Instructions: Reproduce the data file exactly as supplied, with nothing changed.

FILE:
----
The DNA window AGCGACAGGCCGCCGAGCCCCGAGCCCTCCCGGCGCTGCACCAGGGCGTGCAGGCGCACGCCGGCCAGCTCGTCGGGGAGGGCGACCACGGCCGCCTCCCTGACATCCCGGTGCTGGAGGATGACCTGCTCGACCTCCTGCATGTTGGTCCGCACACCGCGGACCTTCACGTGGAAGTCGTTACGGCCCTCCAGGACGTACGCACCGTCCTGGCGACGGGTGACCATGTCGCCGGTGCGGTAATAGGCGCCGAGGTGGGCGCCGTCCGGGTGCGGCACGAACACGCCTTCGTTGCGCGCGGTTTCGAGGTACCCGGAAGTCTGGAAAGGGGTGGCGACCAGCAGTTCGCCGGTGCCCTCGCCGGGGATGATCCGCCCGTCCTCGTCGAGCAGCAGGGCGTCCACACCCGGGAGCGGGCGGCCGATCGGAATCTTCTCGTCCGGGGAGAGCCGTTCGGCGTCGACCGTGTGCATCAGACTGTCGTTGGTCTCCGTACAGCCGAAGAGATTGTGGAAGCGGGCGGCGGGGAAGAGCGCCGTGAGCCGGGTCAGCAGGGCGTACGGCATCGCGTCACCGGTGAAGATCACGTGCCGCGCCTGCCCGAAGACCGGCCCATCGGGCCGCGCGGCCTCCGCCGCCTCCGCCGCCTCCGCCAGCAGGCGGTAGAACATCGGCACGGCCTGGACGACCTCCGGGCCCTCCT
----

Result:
The DNA window AGCGACAGGCCGCCGAGCCCCGAGCCCTCCCGGCGCTGCACCAGGGCGTGCAGGCGCACGCCGGCCAGCTCGTCGGGGAGGGCGACCACGGCCGCCTCCCTGACATCCCGGTGCTGGAGGATGACCTGCTCGACCTCCTGCATGTTGGTCCGCACACCGCGGACCTTCACGTGGAAGTCGTTACGGCCCTCCAGGACGTACGCACCGTCCTGGCGACGGGTGACCATGTCGCCGGTGCGGTAATAGGCGCCGAGGTGGGCGCCGTCCGGGTGCGGCACGAACACGCCTTCGTTGCGCGCGGTTTCGAGGTACCCGGAAGTCTGGAAAGGGGTGGCGACCAGCAGTTCGCCGGTGCCCTCGCCGGGGATGATCCGCCCGTCCTCGTCGAGCAGCAGGGCGTCCACACCCGGGAGCGGGCGGCCGATCGGAATCTTCTCGTCCGGGGAGAGCCGTTCGGCGTCGACCGTGTGCATCAGACTGTCGTTGGTCTCCGTACAGCCGAAGAGATTGTGGAAGCGGGCGGCGGGGAAGAGCGCCGTGAGCCGGGTCAGCAGGGCGTACGGCATCGCGTCACCGGTGAAGATCACGTGCCGCGCCTGCCCGAAGACCGGCCCATCGGGCCGCGCGGCCTCCGCCGCCTCCGCCGCCTCCGCCAGCAGGCGGTAGAACATCGGCACGGCCTGGACGACCTCCGGGCCCTCCT